Sharjah Art Foundation: 'What is not' displays Khalil Al Rabah's most comprehensive work

The exhibition brings together the artist’s most significant works from the 1990s to the present


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Published: Wed 20 Apr 2022, 3:31 PM

Last updated: Wed 20 Apr 2022, 3:32 PM

Are you an art enthusiast who enjoys history and humour? If yes, then 'What is not' is just for you. The most comprehensive presentation of Khalil Rabah’s work, 'What is not', is on display till July 4 at the Sharjah Art Foundation.

Curated by Hoor Al Qasimi, Director of Sharjah Art Foundation, the exhibition brings together the artist’s most significant works from the 1990s to the present.

The exhibition presents an overview of his ongoing projects and major evolutions in their development. They include the Palestinian Museum of Natural History and Humankind, Riwaq Biennale (RB), Scale Models and Collaborations: by in form, a new work commissioned by Sharjah Art Foundation.

'What is not' focuses on a selection of the artist’s significant ongoing and evolving works created since the 1990s. Emerging from his deep involvement and background in architecture, Rabah’s work draws on different methodologies to engage with themes of displacement, memory and identity to examine the relationship between humans and their surroundings as well as the nature of the global human condition.

With an approach that informs much of his practice, the artist has continually researched, revisited, revised and reimagined a body of work that questions the relationship between art and cultural institutions, and their ability to create meaningful content, particularly in the context of long-standing states of emergency and displacement.

"The ongoing investigations and research that inform Khalil Rabah’s work offer alternative histories and narratives that, while rooted in the deeply personal experiences of the artist in Palestine, are of fundamental relevance to broader examinations of the roles and responsibilities of cultural institutions that are taking place around the world today," Hoor Al Qasimi, says.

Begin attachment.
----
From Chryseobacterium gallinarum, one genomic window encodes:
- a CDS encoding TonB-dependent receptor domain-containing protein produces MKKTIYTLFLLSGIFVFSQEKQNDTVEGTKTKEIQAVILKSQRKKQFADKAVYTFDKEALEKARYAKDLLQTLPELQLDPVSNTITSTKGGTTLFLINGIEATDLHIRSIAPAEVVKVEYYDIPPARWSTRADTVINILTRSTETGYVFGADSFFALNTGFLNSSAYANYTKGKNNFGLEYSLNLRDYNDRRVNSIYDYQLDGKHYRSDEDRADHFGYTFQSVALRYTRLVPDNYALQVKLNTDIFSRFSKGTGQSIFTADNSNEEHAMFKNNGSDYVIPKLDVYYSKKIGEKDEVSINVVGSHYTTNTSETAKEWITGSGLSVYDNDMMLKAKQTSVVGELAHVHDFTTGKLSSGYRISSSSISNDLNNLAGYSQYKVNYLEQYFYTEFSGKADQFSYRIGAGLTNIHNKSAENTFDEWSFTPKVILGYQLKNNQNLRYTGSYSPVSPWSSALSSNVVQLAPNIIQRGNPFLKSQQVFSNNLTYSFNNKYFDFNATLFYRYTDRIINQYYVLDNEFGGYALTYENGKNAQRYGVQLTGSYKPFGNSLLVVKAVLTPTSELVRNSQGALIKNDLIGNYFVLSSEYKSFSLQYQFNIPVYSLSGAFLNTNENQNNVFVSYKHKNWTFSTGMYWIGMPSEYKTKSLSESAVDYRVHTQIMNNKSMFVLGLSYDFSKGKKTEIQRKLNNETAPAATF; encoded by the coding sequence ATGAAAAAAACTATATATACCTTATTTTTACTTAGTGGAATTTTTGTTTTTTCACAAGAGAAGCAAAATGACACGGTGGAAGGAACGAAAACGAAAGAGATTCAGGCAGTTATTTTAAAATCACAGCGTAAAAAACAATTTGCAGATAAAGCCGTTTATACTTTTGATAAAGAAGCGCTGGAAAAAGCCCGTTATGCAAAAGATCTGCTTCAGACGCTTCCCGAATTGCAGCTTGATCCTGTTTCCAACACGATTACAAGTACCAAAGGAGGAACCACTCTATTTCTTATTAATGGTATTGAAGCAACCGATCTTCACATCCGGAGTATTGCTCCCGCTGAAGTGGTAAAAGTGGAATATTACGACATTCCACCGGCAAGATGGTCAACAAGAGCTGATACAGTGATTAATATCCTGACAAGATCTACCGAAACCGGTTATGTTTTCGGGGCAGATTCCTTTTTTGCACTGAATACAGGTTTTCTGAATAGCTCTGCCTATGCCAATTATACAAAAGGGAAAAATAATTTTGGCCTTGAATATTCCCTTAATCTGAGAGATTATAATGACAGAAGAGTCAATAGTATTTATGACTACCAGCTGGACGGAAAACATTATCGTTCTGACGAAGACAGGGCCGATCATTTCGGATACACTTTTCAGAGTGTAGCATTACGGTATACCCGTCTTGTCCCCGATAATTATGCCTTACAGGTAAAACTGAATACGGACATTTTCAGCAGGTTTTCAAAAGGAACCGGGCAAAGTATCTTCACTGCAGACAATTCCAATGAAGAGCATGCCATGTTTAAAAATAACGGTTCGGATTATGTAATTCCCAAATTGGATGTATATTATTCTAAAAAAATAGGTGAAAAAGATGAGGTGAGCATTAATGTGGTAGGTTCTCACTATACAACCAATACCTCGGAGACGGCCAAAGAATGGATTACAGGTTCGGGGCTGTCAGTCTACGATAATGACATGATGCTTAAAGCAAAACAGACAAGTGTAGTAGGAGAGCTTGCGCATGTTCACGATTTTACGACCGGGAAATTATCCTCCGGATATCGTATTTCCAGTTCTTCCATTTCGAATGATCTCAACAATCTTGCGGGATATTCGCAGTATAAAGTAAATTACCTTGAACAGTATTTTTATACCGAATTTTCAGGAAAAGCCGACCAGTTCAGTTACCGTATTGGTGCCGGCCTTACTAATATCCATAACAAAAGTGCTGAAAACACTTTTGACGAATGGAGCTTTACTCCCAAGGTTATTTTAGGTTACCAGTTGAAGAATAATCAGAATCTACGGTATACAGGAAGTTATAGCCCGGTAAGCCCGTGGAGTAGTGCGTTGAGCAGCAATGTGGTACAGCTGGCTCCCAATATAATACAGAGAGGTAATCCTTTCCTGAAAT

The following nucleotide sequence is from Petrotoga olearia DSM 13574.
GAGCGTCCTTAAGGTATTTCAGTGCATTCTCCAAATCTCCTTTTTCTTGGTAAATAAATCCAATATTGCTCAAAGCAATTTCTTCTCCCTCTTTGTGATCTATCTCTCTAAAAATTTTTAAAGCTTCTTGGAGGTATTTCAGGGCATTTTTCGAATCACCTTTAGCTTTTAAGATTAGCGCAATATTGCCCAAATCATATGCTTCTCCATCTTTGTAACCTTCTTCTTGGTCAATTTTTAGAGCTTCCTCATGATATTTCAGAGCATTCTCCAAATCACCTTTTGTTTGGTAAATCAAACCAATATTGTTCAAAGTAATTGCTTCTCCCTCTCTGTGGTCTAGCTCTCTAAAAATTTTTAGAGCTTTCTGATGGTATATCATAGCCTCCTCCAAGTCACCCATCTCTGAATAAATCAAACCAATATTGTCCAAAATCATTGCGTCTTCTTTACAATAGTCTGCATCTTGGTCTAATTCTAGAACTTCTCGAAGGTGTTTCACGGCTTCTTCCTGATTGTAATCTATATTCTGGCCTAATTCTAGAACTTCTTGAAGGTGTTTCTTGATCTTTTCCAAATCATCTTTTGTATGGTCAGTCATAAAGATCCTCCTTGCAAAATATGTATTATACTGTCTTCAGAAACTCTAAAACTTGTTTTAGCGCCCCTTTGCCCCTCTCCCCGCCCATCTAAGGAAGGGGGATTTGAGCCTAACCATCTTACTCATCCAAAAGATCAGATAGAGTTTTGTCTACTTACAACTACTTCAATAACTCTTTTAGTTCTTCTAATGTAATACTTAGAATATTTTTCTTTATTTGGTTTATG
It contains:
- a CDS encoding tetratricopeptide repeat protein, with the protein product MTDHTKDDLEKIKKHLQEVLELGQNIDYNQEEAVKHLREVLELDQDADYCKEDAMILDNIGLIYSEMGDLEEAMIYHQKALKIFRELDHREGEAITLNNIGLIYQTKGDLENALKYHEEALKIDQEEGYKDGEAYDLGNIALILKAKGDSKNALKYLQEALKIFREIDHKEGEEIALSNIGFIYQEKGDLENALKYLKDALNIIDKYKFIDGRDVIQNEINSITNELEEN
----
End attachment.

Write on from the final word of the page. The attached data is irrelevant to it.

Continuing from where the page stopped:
"It has been rewarding to work again with the artist who has, over the years, made important contributions to our programmes, including his commissions for Sharjah Biennials 10 and 13, elements of which are represented in this current survey."

A major new work, Collaborations: by in form (2010–present) commissioned by Sharjah Art Foundation for this exhibition, conceptualises a collaboration between two of the artist’s long-term projects—the Palestinian Museum of Natural History and Humankind (1995–2025) and the Riwaq Biennale (2006–present), both also on view in the exhibition.

This new project is a three-storey structure representing Rabah’s unfinished home in Ramallah. It includes an installation of five geometric islands on the floor, constructed of unglazed tiles, each representing the plan of a room in a traditional domestic space. Suspended from the gallery ceiling, a selection of hand-embroidered carpets represents the site plans of village homes, coloured with the dyes of the flora that once surrounded them.